1. the issue – a brief statement of the problem or goal
2. a brief history and background of the issue
3. the criteria by which the options will be measured or judged and any known constraints
4. the options – several possible options, and for each option the pros and cons
5. the final decision – the option chosen and why
6. the participants – who participated in the decision

I cannot tell you how many times this process saved time and revisiting decisions, either when the team changed (new people added) or when additional options appeared later in the project.  This documentation allowed us to quickly add it in and evaluate whether the new option made a difference in the desired decision or not.

Documentation control and access

Project managers spend more time than we’d like to, doing documentation – either making sure that they have the latest version or making sure that everyone who needs it has the latest version and can get to it easily.  Another factor is if it is officially approved or is the latest working copy.  In some businesses the only useful document is the officially approved one.  A good electronic documentation control system can save the PM from tearing their hair out on any given day.  First, the system keeps track of the last approved version and makes it available to whoever has need. Secondly, it tracks the workflow when a new version is being routed for approval, so you can find out who has not approved it (where the bottleneck is) and also when the new version is available.  This electronic routing and access system saves valuable time searching people out or not losing the engineering change material.  This is especially useful when approvers are at different locations and time zones.  A good system can more than pay for itself in staffing and effort.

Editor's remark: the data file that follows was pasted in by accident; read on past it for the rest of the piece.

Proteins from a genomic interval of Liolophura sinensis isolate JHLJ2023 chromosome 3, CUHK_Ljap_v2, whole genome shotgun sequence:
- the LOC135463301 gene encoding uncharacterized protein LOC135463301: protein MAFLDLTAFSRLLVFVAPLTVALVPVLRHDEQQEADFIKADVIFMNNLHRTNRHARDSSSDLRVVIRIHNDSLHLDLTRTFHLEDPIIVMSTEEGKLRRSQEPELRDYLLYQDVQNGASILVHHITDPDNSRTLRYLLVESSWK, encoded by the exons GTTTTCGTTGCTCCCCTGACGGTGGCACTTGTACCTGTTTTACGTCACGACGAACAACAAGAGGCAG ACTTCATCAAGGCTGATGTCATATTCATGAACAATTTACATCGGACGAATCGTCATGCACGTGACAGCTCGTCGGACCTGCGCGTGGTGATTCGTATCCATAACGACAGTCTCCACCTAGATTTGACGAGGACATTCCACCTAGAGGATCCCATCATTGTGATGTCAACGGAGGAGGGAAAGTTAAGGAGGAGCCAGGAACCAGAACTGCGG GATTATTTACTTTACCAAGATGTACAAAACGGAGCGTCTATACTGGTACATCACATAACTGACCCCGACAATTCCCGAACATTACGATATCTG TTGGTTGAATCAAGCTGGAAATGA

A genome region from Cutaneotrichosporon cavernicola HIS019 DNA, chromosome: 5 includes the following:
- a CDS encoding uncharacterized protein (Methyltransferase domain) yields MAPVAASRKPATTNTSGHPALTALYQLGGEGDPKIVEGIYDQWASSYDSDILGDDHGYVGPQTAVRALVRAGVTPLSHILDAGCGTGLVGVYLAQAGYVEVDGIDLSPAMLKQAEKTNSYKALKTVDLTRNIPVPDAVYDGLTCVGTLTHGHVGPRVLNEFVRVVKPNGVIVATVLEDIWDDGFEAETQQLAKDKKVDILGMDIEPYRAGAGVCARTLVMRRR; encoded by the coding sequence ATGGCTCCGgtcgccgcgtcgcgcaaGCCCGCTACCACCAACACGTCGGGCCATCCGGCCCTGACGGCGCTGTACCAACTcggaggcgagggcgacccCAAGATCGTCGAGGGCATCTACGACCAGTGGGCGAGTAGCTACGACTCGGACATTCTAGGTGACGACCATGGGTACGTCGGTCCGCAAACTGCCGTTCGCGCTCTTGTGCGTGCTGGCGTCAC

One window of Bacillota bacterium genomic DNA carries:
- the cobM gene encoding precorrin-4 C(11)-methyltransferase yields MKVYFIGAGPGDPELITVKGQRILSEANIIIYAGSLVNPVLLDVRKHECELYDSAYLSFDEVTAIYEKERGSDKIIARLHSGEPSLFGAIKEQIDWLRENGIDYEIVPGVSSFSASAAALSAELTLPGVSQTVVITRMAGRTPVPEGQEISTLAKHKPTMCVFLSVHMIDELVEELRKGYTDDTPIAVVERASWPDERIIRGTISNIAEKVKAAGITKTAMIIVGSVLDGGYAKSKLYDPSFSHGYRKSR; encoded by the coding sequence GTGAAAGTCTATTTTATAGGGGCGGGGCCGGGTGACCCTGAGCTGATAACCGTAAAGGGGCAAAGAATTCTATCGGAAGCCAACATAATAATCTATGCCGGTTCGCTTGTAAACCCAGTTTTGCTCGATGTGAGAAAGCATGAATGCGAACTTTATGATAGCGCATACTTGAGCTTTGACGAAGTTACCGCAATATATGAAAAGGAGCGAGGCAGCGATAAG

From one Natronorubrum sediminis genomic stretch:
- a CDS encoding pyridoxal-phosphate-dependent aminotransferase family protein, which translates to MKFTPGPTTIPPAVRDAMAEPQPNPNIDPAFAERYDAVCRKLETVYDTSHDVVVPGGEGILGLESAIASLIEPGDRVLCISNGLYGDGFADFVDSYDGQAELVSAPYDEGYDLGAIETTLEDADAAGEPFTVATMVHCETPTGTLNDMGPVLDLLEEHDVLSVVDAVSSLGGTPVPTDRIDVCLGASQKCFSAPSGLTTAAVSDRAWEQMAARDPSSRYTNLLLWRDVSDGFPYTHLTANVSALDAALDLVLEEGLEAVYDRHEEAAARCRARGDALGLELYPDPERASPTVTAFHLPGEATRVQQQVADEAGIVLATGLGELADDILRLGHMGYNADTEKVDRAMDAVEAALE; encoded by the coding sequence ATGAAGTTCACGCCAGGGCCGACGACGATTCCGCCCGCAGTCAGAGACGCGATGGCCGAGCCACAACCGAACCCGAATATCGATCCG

Collaboration – communication and document-sharing

Many project managers work with distant offices, teams or customers.  There are a number of collaboration tools that can help makes this process more seamless and effective.  Obviously voice conferencing is mandatory and video conferencing can be helpful.  In addition, collaboration tools such as WebEx or GoToMeeting (and many more) help keep participants on the same page by allowing everyone to view the same materials in real time.  The presenter can walk people through a presentation or demonstration.